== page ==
• Where Roberts Is

    One interesting subtext of the Roberts nomination has been the repeated, repetitive, even obsessive conservative declarations that conservatives know this guy and this one, he ain't no Souter. Well, fine, he may not be. But what's odd is that Democrats are saying something similar, though completely opposite. Roberts' many friends across the aisle are assuring the papers that Bush just nominated a nonideological, intellectually honest guy. Conservative, sure, but conservative in the way Democrats can respect, which is to say not very conservative at all. That's a weird contrast. Both sides think, deep down, very secretly, that he's the sort of conservative they like, either an extremist or an impostor. Sounds much like Clinton, where New Democrats thought he was their boy, liberals though he was their boy, and he ended up being circumstance's boy. But were I conservative, I wouldn't be so relieved that folks in the know were flooding the airwaves with assurances. Whichever direction...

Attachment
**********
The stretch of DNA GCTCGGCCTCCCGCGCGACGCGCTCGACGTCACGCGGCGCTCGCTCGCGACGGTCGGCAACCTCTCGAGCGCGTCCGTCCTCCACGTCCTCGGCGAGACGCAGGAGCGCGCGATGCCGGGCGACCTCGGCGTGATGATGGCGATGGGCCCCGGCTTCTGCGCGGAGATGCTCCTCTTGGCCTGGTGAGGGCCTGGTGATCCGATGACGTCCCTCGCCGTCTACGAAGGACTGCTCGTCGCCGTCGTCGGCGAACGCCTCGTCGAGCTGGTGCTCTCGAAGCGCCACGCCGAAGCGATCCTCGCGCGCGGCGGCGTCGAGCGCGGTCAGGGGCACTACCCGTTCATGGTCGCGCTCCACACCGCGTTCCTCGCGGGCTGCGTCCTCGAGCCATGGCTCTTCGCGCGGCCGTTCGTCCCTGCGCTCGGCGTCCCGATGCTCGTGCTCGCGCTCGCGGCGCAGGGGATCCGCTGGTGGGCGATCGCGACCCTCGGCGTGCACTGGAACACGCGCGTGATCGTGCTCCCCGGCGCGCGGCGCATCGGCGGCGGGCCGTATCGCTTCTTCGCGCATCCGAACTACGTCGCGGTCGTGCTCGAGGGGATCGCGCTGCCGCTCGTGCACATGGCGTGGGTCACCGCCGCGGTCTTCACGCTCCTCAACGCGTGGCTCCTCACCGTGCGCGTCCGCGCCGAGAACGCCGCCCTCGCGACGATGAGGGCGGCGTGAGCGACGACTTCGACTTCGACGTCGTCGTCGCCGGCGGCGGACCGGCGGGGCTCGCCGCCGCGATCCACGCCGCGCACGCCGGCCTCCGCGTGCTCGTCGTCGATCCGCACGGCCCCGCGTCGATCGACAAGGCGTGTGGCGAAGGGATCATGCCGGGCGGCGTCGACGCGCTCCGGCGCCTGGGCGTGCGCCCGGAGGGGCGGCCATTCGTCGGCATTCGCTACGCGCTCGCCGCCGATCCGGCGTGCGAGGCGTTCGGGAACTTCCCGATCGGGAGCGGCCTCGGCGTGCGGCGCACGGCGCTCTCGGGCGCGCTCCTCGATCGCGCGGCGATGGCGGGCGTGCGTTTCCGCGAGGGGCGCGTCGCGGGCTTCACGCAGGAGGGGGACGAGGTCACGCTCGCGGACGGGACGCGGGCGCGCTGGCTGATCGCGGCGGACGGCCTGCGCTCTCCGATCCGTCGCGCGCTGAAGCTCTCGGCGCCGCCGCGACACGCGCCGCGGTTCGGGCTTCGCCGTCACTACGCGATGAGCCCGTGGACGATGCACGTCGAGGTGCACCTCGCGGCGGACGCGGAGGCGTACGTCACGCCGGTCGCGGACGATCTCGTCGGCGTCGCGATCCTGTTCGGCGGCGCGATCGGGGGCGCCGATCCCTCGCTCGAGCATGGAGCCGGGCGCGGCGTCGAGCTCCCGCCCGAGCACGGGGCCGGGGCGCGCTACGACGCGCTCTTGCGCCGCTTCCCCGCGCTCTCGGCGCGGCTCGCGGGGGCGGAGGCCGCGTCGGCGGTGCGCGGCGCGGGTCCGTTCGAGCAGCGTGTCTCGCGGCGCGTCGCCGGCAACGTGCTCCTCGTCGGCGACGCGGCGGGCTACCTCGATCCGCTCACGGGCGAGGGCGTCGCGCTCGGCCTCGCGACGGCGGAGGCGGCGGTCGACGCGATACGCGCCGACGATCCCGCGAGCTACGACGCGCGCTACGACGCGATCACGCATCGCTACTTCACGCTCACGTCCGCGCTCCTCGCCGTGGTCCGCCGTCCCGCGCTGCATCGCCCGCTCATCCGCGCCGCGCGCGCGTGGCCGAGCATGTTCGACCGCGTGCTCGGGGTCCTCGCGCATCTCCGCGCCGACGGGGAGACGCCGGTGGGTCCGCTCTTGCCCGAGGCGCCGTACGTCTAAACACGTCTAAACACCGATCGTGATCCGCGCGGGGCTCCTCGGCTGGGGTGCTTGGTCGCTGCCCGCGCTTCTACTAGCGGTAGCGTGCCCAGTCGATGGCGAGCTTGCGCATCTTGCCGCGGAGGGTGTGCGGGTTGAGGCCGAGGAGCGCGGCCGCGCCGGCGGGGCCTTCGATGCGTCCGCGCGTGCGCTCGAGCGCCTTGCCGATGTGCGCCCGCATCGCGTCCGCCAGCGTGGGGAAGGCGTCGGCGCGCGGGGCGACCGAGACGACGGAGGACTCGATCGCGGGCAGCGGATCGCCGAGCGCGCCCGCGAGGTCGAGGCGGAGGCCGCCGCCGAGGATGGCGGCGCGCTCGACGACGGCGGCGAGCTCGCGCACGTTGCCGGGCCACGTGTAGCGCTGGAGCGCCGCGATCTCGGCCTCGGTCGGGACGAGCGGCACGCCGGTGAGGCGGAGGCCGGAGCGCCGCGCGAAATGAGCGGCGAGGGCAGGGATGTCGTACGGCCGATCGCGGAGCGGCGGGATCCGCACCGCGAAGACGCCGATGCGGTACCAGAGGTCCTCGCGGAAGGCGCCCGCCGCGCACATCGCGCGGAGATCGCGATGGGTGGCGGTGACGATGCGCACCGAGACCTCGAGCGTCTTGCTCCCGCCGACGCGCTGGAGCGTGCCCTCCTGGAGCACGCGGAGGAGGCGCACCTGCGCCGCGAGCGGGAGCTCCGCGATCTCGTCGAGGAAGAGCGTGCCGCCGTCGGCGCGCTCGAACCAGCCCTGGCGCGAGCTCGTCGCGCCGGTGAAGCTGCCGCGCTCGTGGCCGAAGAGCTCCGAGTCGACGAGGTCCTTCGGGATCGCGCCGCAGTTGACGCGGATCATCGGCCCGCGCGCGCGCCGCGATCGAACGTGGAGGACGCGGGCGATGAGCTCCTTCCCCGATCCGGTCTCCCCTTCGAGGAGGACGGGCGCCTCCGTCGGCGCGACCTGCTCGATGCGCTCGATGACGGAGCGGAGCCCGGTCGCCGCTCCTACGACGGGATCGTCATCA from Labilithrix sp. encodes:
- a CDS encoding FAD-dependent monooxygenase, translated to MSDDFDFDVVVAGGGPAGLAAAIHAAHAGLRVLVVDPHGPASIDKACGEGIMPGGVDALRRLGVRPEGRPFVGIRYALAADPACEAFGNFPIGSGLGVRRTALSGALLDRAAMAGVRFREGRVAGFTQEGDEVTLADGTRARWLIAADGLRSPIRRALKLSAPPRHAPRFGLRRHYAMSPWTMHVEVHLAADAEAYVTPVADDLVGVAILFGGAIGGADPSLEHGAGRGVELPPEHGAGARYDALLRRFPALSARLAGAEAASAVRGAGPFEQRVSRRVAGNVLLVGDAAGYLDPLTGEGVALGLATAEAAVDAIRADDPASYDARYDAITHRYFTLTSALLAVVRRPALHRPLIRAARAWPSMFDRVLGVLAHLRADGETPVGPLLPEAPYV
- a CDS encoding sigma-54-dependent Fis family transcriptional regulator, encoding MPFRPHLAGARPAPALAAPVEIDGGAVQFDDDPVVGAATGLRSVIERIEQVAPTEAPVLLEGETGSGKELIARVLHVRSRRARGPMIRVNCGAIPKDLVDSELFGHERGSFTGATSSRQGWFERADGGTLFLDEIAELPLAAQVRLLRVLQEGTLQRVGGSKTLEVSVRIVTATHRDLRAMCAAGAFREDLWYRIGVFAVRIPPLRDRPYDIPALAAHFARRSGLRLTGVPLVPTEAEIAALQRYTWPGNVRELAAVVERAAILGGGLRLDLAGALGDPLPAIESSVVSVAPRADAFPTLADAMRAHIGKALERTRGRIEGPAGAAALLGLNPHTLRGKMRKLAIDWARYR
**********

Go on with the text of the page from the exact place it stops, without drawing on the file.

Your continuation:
• When The Life of the Mind Becomes the Size of the Pecs

    This is crap. A travesty. A crime. Nick Confessore, of TAPPED, The Washington Monthly , and now The New York Times , is down to 4th place in Gawker's "Hot Men of the Times" contest. He deserves better. And you can make it happen . Incidentally, where's the "Hotties of the blogosphere contest?" Matt Yglesias v. Josh Chafetz. Josh Marshall vs. Andrew Sullivan. Kevin Drum vs. John Derbyshire. Michael Berube vs. Daniel Drezner. Roxanne vs. Malkin. Jeralyn Merrit vs. Eve Tushnet. Me vs. Someone Like Me. All proceeds go to charity. Then we can make a calendar, travel to America, have a big fight, return, make up, and sell the movie rights . This is gonna be great. And, in case you forgot the original point here, go vote.